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Dom7 Inversions

Kelly Johnson (55) · [archive]
Style: Theory/Reference · Level: Intermediate · Tempo: 120
Pages: 1

What happens when your faced with 18, 24 or more bars with just one chord in the rhythm part? Or for that matter, when you tire of sticking on a 7th chord in some I IV V blues?

You don't have to be a wiz to substitute, just invert what you have.

Inversions of chords...(re-arranging the notes of a chord) can provide a fresh sound when you get tired of playing the same shapes.

These examples are in C, but the concept and shapes apply to all keys.

C7
C7
C7
C7


You'll notice the diminished sounding quality in that 3rd inversion.

Now, as an excersize put a scale on top of those chords and play the inversions on the First, Third, Fifth and Seventh degree of the scale below.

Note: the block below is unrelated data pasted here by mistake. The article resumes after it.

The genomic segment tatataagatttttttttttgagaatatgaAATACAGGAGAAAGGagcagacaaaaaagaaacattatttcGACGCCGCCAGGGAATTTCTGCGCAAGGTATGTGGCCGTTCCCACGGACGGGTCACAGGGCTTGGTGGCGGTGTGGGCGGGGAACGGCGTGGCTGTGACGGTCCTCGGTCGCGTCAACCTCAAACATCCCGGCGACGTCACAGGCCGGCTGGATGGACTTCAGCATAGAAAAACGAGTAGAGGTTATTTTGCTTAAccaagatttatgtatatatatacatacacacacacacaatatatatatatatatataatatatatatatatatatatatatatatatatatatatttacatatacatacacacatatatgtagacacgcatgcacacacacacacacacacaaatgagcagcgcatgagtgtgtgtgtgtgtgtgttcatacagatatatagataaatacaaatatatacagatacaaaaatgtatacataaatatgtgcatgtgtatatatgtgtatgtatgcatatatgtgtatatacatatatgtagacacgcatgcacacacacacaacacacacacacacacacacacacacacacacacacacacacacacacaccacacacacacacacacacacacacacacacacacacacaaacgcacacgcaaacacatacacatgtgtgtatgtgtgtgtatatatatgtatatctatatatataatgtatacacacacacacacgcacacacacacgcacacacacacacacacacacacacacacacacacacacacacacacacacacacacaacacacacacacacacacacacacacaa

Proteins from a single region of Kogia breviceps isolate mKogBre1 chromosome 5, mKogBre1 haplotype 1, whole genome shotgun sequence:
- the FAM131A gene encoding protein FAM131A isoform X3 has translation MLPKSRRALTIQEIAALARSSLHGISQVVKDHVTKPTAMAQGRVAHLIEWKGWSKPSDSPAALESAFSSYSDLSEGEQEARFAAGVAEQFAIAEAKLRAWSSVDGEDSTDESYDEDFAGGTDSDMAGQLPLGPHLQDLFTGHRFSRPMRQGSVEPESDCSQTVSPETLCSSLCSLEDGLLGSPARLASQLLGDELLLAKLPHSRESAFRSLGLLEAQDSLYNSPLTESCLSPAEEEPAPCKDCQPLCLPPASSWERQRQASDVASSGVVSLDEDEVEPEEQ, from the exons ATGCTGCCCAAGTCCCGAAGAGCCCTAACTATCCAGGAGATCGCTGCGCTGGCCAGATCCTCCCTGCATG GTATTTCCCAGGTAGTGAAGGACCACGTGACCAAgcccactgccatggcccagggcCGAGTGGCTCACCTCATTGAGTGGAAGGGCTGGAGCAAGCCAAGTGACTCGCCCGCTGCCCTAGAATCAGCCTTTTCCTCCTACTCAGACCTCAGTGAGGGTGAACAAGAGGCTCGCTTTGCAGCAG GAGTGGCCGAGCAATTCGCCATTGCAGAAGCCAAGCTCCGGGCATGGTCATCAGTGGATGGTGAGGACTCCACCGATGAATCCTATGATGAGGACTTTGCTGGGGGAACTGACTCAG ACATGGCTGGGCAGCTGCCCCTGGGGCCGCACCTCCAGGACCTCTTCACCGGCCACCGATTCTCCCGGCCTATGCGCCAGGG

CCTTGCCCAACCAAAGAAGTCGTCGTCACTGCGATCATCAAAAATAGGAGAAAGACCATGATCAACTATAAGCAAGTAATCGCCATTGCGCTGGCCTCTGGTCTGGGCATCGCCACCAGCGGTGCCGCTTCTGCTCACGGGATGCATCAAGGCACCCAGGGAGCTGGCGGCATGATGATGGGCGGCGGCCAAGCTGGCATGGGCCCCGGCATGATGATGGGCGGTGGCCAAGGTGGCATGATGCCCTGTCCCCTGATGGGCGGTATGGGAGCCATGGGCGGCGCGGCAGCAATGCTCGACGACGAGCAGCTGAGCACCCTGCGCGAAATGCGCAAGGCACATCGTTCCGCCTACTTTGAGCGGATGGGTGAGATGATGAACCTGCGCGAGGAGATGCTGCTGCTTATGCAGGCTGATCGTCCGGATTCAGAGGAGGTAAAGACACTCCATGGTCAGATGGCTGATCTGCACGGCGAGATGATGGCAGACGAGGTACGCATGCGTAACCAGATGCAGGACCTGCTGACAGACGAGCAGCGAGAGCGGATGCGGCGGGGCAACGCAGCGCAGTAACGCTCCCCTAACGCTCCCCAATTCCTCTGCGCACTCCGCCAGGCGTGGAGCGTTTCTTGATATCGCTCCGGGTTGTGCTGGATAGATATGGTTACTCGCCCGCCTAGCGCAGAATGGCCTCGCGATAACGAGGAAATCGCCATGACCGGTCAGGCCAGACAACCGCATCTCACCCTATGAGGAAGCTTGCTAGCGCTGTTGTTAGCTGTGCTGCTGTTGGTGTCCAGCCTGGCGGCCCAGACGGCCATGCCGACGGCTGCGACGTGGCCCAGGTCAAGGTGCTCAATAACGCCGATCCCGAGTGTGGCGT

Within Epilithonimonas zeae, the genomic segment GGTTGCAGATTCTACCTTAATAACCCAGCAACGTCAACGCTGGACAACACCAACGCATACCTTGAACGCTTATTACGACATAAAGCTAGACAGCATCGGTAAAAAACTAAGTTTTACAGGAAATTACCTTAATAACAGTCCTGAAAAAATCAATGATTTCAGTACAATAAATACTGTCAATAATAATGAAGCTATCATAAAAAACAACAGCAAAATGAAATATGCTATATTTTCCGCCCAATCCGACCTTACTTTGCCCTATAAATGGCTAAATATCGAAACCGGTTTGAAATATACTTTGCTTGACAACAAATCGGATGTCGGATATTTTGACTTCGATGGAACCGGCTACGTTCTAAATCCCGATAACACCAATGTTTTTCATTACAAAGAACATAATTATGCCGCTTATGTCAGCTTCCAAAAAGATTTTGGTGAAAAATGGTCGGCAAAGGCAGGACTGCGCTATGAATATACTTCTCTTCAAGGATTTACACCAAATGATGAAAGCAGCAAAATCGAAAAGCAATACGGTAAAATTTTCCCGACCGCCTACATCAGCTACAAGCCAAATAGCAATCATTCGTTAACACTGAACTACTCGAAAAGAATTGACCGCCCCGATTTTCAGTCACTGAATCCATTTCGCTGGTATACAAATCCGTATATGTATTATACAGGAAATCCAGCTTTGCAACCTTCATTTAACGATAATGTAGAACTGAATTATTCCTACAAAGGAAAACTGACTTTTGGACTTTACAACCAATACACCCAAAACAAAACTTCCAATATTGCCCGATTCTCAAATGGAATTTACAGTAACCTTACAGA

Using the first inversion can get you oriented. The note in the bass is the ROOT and the pattern of chords is the same up the neck from that formation.

Mind the octave as these patterns overlap. In this case, if we're ready to switch to the IV chord of C, to F, we just start with the third inversion shape above, but at 2nd position:

F7
F7
F7
F7


See where we overlapped after the fourth inversion shape and started the pattern over with the first inversion?

Mixing these different inversions up is also great, you don't have to play these shapes one after another, it's just a good way to learn them. Then, once you have the shapes under your fingers, you can mix up playing the different inversions back to back or whatever you chose!